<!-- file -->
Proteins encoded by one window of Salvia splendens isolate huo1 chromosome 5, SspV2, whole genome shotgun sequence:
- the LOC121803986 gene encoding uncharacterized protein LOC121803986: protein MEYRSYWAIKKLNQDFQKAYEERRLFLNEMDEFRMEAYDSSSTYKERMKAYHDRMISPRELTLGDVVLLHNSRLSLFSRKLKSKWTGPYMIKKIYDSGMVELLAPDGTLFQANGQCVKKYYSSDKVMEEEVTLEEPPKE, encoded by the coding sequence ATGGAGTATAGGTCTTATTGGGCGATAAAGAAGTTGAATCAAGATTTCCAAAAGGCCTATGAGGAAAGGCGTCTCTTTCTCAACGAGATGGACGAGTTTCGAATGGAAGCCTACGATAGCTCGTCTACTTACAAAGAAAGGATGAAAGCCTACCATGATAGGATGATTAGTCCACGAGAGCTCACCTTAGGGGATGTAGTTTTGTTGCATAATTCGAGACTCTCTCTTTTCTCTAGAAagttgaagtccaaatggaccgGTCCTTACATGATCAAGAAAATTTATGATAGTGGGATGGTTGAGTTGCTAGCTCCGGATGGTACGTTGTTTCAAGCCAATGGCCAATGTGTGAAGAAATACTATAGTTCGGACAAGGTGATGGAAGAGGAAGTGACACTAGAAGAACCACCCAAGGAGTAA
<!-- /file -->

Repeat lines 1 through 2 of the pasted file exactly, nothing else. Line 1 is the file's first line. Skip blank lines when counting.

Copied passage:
Proteins encoded by one window of Salvia splendens isolate huo1 chromosome 5, SspV2, whole genome shotgun sequence:
- the LOC121803986 gene encoding uncharacterized protein LOC121803986: protein MEYRSYWAIKKLNQDFQKAYEERRLFLNEMDEFRMEAYDSSSTYKERMKAYHDRMISPRELTLGDVVLLHNSRLSLFSRKLKSKWTGPYMIKKIYDSGMVELLAPDGTLFQANGQCVKKYYSSDKVMEEEVTLEEPPKE, encoded by the coding sequence ATGGAGTATAGGTCTTATTGGGCGATAAAGAAGTTGAATCAAGATTTCCAAAAGGCCTATGAGGAAAGGCGTCTCTTTCTCAACGAGATGGACGAGTTTCGAATGGAAGCCTACGATAGCTCGTCTACTTACAAAGAAAGGATGAAAGCCTACCATGATAGGATGATTAGTCCACGAGAGCTCACCTTAGGGGATGTAGTTTTGTTGCATAATTCGAGACTCTCTCTTTTCTCTAGAAagttgaagtccaaatggaccgGTCCTTACATGATCAAGAAAATTTATGATAGTGGGATGGTTGAGTTGCTAGCTCCGGATGGTACGTTGTTTCAAGCCAATGGCCAATGTGTGAAGAAATACTATAGTTCGGACAAGGTGATGGAAGAGGAAGTGACACTAGAAGAACCACCCAAGGAGTAA